During that call, participating executives considered a number of possible steps, including pulling donations to politicians who support restrictive voting measures, refusing to move business or jobs to states that pass such laws, and even relocating events; however, no hard plans were actually set into motion.

Still, some groups have already gone forward with various forms of protests against such laws. Last week, Major League Baseball announced it was moving its All-Star game out of Georgia, which recently passed a series of restrictive voting measures. On Monday, actor Will Smith and director Antoine Fuqua also announced that they no longer plan to film their runaway slave thriller “Emancipation” in the state.

Some Companies Didn’t Speak Out in Wednesday’s Letter

Both federal and state Republicans have been very vocal as businesses have continued to lob criticism at their proposed laws. 

Last week, Senate Minority Leader Mitch McConnell warned businesses to “stay out of politics,” though he later walked back that statement.

Two weeks ago, the Georgia state House voted to strip Delta Airlines of its tax breaks after the company spoke out against the state’s new voting laws. In fact, that reprimand might explain why it and other Georgia-based companies like Coca-Cola were absent from Wednesday’s letter. 

According to The New York Times, people involved in the process of organizing this letter said those companies feared more blowback and also did not feel the need to speak up again.

Connected to that, The Times reported that some companies originally tried to have the line of “oppos[ing] any discriminatory legislation” removed, but they later signed anyway after Chenault and Frazier insisted the line was crucial.

See what others are saying: (The New York Times) (The Washington Post) (The Hollywood Reporter)

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Nike To Clean and Resell Used Sneakers at a Discounted Price

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  • At least 15 Nike retail locations in the U.S. are participating in a new program the company calls “Nike Refurbish,” which is aimed at reducing waste.
  • As part of it, Nike will restore shoes with manufacturing flaws, as well as donated or returned shoes, and resell them at a discounted price.
  • Shoes at the end of their wear will be recycled into Nike Grind materials that are used to construct running tracks, gym floors, playgrounds, other Nike products, and more.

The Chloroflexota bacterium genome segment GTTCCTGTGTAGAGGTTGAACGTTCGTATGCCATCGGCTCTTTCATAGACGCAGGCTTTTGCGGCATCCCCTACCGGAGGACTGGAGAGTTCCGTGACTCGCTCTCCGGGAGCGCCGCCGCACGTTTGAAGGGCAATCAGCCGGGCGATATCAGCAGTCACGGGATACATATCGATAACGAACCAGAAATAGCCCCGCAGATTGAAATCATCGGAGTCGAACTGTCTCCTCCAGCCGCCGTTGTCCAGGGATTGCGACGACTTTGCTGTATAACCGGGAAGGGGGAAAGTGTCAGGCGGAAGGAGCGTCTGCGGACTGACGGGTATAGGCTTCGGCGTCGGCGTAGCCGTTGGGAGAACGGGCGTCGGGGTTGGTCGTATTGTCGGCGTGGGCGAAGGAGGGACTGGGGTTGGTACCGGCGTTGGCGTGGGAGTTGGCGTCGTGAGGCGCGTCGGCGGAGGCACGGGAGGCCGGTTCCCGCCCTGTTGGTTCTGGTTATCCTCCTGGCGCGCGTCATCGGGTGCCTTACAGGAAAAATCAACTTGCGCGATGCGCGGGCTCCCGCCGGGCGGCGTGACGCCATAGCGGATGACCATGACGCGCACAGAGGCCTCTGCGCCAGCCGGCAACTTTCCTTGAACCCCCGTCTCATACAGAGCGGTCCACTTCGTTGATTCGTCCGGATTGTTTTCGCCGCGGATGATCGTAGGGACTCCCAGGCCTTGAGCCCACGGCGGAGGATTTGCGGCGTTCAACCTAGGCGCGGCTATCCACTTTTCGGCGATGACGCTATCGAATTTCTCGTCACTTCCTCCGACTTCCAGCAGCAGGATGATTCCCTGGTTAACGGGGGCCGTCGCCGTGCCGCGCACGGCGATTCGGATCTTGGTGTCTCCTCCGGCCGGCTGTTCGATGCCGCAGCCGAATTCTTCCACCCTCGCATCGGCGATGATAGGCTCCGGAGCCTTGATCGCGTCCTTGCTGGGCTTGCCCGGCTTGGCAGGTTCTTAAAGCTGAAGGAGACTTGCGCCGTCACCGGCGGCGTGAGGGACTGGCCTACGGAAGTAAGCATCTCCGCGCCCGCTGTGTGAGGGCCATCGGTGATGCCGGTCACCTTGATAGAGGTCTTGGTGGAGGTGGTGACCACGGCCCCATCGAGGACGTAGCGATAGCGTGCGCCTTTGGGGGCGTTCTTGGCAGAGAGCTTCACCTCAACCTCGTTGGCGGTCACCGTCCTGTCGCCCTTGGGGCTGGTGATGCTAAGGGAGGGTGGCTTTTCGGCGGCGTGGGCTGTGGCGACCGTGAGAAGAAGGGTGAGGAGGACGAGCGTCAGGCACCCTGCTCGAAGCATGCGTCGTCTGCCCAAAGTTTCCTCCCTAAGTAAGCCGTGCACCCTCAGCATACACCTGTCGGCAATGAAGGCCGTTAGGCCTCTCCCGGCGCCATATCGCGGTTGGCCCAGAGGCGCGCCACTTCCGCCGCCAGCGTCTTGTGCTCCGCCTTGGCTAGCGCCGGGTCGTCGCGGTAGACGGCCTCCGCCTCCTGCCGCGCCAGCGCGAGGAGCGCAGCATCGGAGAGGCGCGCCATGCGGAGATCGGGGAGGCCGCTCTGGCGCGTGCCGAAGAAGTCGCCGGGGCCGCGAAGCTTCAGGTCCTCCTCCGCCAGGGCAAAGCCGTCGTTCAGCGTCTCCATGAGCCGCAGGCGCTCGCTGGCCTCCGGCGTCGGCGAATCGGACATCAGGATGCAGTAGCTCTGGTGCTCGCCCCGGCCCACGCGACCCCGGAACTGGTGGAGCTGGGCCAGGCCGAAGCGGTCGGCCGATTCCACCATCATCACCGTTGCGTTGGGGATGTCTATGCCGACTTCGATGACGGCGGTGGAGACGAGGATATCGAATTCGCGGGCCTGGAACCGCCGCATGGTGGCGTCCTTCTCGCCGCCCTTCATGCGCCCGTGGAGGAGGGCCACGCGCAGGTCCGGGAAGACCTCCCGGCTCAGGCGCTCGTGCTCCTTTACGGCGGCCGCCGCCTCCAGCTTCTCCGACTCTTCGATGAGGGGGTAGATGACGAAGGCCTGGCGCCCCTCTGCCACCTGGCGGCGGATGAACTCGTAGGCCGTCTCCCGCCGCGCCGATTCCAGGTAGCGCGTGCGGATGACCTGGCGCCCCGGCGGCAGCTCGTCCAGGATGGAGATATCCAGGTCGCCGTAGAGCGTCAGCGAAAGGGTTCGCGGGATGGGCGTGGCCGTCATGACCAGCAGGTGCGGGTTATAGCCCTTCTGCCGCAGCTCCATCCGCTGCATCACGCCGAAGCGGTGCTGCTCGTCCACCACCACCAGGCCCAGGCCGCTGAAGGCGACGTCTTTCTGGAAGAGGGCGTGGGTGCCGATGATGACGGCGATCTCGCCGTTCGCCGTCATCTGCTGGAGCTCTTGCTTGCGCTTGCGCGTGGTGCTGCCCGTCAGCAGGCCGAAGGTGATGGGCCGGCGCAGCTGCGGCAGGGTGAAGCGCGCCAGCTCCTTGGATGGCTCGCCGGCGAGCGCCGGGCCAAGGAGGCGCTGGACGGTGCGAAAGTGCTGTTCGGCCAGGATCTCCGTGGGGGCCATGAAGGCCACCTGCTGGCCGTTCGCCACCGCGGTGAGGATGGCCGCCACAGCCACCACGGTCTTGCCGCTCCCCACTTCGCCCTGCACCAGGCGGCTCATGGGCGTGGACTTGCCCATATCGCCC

Nike Refurbish

Nike announced a new program on Monday called “Nike Refurbish” that will help boost sustainability and reduce waste.

As part of the program, the brand will take donated and returned shoes that are like new or gently used, as well as shoes with cosmetic manufacturing flaws, then clean and restore them to resell at a discounted price. Returned shoes must have been brought back within Nike’s 60-day return period in order for them to be resold. 

Nike employee restoring an eligible pair of sneakers. Source: Nike

All the refurbished shoes will have labeling on the box with information about their condition grade. Plus, they are also covered under Nike’s 60-day return policy. 

Nike Refurbished Footwear Sustainability Initiative | Well+Good
Source: Nike

Nike’s Recycling Efforts

Nike didn’t say what it previously did with returned sneakers in its announcement, but the new plan is part of its wider attempts to recycle materials.

On its website, it markets the initiative as a way for customers to “help keep shoes out of landfills.” and join Nike’s efforts towards, “Zero carbon and zero waste to help protect the future of sport.” 

Shoes that are truly at the end of their wear will be recycled into Nike Grind materials that are then used for tons of other projects, including running tracks, gym floors, playgrounds, outdoor courts, as well as other Nike apparel and footwear.

Nike Grind | Nike Purpose
Nike Grind material that was used to create an outdoor track. Source: Nike

So far, 15 Nike retail locations across the U.S. are confirmed to be participating in this model, but there are plans in place to expand this list over the course of 2021.